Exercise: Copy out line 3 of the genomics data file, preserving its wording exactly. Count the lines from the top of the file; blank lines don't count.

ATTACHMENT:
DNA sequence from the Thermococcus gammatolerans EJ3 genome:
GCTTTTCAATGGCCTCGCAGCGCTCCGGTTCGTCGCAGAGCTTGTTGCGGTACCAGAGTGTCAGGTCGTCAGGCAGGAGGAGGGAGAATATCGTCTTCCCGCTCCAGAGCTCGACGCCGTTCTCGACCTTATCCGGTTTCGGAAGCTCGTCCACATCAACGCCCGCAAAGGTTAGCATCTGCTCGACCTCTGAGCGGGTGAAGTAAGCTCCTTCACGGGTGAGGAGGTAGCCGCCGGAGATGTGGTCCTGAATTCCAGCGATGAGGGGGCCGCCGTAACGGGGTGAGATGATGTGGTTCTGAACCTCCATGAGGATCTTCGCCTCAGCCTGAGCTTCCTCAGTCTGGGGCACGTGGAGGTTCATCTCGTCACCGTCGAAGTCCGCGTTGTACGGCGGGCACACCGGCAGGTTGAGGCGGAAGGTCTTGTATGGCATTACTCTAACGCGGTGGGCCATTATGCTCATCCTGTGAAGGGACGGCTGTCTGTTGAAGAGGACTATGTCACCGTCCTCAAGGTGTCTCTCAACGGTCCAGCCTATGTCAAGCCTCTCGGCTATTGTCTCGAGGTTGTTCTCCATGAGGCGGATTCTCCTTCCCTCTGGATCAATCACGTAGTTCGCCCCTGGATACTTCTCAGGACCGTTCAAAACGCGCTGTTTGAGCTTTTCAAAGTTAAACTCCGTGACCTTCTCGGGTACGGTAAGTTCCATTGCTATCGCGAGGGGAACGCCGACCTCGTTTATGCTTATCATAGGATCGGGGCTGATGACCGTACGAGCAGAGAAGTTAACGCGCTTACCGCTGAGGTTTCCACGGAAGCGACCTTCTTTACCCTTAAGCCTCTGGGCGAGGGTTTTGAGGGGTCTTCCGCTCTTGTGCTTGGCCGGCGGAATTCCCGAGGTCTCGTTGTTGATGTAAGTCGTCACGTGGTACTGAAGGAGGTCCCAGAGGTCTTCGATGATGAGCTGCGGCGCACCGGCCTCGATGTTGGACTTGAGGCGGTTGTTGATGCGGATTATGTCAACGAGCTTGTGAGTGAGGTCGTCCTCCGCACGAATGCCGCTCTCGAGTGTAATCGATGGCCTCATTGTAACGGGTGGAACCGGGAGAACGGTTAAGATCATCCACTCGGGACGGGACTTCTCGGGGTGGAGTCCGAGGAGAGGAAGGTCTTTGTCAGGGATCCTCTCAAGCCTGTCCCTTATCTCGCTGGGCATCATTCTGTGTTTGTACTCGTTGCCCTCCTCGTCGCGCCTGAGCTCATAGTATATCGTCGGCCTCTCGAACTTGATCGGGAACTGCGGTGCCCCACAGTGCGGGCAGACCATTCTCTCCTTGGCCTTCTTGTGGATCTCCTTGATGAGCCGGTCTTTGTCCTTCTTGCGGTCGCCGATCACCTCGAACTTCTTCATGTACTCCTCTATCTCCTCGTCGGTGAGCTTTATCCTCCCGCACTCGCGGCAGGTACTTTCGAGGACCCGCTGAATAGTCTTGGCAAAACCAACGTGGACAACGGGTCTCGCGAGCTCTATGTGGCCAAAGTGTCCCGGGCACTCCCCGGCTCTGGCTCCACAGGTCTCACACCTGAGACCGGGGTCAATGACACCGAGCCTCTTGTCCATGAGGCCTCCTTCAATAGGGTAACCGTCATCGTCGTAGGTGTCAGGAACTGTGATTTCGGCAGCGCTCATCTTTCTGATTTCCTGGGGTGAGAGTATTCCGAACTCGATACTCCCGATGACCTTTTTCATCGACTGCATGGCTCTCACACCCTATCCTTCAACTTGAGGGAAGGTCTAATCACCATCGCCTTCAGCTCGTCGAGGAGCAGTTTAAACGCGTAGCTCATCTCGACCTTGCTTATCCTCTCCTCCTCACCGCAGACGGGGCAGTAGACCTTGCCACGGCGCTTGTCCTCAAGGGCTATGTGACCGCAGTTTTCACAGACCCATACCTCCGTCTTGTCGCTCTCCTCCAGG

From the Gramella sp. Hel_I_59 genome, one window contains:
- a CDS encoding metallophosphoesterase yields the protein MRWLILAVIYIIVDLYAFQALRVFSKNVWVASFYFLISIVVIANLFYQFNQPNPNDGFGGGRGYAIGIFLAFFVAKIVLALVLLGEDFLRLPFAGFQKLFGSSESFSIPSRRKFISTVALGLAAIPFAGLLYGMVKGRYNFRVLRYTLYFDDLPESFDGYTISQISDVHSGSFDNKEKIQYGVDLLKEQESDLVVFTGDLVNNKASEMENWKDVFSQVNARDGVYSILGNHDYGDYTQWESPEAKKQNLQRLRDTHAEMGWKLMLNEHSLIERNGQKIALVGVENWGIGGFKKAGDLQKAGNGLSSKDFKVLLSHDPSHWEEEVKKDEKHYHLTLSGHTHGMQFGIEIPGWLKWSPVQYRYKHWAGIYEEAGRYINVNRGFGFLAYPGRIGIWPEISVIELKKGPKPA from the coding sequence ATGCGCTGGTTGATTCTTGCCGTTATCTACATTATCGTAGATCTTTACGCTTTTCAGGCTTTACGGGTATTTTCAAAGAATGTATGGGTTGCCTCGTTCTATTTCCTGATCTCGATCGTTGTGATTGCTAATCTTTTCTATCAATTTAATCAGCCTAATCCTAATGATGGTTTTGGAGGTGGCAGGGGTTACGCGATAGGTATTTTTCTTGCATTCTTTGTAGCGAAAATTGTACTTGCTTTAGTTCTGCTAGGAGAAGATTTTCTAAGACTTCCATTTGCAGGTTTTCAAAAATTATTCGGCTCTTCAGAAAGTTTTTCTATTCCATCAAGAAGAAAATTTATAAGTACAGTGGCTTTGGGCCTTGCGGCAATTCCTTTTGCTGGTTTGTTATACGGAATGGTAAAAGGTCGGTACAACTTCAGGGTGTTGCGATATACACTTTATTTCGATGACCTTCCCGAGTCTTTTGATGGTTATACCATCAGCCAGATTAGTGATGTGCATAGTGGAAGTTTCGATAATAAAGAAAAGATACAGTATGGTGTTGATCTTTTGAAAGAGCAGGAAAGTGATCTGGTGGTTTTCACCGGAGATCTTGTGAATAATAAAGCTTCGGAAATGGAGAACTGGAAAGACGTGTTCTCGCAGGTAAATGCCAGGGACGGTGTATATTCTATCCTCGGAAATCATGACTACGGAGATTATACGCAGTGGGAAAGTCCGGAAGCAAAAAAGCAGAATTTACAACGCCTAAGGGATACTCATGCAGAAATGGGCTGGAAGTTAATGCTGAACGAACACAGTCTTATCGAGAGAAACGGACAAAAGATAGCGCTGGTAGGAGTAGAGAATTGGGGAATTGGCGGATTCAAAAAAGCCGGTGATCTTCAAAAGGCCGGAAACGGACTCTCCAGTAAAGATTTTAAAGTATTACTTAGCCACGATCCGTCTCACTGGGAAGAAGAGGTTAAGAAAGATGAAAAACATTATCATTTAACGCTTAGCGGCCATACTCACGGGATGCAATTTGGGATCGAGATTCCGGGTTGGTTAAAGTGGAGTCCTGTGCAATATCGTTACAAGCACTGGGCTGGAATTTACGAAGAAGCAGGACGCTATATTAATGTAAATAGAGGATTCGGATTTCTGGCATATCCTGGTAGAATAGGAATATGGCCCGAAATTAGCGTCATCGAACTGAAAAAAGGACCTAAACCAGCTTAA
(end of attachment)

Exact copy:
From the Gramella sp. Hel_I_59 genome, one window contains: